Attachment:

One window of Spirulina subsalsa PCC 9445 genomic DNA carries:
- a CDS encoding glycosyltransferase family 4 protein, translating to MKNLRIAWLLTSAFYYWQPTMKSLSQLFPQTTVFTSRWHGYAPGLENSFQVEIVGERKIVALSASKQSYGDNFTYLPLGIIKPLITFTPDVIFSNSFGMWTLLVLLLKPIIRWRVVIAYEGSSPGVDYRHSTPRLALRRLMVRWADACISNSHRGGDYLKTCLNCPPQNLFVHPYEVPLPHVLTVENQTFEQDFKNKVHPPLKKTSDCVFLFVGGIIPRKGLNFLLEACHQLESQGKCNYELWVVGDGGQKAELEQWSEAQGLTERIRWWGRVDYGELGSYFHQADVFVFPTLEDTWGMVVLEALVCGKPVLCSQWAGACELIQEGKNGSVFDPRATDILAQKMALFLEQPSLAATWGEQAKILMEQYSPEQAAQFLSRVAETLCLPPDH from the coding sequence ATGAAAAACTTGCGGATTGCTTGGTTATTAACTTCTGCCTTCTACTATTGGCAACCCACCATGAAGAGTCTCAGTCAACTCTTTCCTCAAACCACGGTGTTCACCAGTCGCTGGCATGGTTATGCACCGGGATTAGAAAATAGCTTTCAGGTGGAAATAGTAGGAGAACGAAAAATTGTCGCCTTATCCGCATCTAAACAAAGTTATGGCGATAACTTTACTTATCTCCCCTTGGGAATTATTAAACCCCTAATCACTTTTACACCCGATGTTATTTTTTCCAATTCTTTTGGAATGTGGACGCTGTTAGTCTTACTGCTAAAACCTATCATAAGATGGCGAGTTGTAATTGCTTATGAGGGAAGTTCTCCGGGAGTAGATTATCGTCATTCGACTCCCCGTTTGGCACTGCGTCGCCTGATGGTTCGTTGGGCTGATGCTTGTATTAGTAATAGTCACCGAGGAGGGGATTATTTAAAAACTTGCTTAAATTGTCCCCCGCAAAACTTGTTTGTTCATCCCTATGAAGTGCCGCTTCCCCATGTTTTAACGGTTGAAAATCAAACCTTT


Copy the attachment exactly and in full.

One window of Spirulina subsalsa PCC 9445 genomic DNA carries:
- a CDS encoding glycosyltransferase family 4 protein, translating to MKNLRIAWLLTSAFYYWQPTMKSLSQLFPQTTVFTSRWHGYAPGLENSFQVEIVGERKIVALSASKQSYGDNFTYLPLGIIKPLITFTPDVIFSNSFGMWTLLVLLLKPIIRWRVVIAYEGSSPGVDYRHSTPRLALRRLMVRWADACISNSHRGGDYLKTCLNCPPQNLFVHPYEVPLPHVLTVENQTFEQDFKNKVHPPLKKTSDCVFLFVGGIIPRKGLNFLLEACHQLESQGKCNYELWVVGDGGQKAELEQWSEAQGLTERIRWWGRVDYGELGSYFHQADVFVFPTLEDTWGMVVLEALVCGKPVLCSQWAGACELIQEGKNGSVFDPRATDILAQKMALFLEQPSLAATWGEQAKILMEQYSPEQAAQFLSRVAETLCLPPDH from the coding sequence ATGAAAAACTTGCGGATTGCTTGGTTATTAACTTCTGCCTTCTACTATTGGCAACCCACCATGAAGAGTCTCAGTCAACTCTTTCCTCAAACCACGGTGTTCACCAGTCGCTGGCATGGTTATGCACCGGGATTAGAAAATAGCTTTCAGGTGGAAATAGTAGGAGAACGAAAAATTGTCGCCTTATCCGCATCTAAACAAAGTTATGGCGATAACTTTACTTATCTCCCCTTGGGAATTATTAAACCCCTAATCACTTTTACACCCGATGTTATTTTTTCCAATTCTTTTGGAATGTGGACGCTGTTAGTCTTACTGCTAAAACCTATCATAAGATGGCGAGTTGTAATTGCTTATGAGGGAAGTTCTCCGGGAGTAGATTATCGTCATTCGACTCCCCGTTTGGCACTGCGTCGCCTGATGGTTCGTTGGGCTGATGCTTGTATTAGTAATAGTCACCGAGGAGGGGATTATTTAAAAACTTGCTTAAATTGTCCCCCGCAAAACTTGTTTGTTCATCCCTATGAAGTGCCGCTTCCCCATGTTTTAACGGTTGAAAATCAAACCTTT